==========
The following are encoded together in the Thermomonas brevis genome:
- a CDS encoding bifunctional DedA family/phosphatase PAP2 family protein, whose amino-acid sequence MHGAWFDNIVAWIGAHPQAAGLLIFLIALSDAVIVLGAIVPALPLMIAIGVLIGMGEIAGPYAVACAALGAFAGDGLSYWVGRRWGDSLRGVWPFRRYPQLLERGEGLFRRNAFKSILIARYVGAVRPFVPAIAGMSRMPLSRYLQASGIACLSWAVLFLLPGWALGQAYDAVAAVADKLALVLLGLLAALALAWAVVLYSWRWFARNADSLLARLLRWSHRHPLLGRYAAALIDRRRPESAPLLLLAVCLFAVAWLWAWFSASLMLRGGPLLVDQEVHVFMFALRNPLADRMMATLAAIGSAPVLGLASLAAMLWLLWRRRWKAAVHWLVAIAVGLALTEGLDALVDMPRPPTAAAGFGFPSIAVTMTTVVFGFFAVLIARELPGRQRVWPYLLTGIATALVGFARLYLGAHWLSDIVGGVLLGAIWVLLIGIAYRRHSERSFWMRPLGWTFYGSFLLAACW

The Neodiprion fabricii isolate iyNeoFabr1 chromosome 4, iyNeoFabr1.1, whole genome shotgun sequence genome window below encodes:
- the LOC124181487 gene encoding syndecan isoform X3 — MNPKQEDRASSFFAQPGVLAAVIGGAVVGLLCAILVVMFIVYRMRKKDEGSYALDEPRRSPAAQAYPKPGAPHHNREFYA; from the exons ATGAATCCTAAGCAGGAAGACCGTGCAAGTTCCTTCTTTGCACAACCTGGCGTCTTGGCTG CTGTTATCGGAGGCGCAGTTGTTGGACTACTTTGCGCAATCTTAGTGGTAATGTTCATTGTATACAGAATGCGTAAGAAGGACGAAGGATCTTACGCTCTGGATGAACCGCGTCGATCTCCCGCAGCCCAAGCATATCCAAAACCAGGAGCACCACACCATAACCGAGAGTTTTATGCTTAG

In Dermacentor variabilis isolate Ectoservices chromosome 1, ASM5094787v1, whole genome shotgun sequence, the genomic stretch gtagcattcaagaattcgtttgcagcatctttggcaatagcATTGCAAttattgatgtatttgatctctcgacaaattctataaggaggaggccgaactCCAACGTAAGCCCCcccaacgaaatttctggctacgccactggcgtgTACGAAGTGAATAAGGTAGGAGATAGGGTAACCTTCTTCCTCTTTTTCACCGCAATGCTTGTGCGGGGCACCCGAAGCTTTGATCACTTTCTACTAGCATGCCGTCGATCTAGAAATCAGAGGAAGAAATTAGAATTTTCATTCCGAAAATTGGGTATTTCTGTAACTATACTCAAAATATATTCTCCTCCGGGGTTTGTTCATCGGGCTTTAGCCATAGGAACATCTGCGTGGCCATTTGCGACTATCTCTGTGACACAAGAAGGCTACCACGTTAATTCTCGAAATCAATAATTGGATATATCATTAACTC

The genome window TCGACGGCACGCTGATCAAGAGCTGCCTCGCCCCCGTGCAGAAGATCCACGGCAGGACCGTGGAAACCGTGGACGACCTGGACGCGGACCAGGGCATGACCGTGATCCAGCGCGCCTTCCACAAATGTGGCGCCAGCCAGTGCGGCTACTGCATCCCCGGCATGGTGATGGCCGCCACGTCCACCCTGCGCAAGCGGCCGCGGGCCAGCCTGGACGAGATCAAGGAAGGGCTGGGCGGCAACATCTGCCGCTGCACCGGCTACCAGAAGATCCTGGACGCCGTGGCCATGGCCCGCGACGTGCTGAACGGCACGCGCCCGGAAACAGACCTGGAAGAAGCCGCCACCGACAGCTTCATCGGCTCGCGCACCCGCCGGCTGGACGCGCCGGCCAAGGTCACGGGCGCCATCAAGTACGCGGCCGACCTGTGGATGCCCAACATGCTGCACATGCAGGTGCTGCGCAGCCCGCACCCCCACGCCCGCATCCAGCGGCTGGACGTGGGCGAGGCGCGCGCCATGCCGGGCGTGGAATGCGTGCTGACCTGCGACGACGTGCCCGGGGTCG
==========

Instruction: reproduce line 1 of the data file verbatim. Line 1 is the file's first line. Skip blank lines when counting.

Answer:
The following are encoded together in the Thermomonas brevis genome: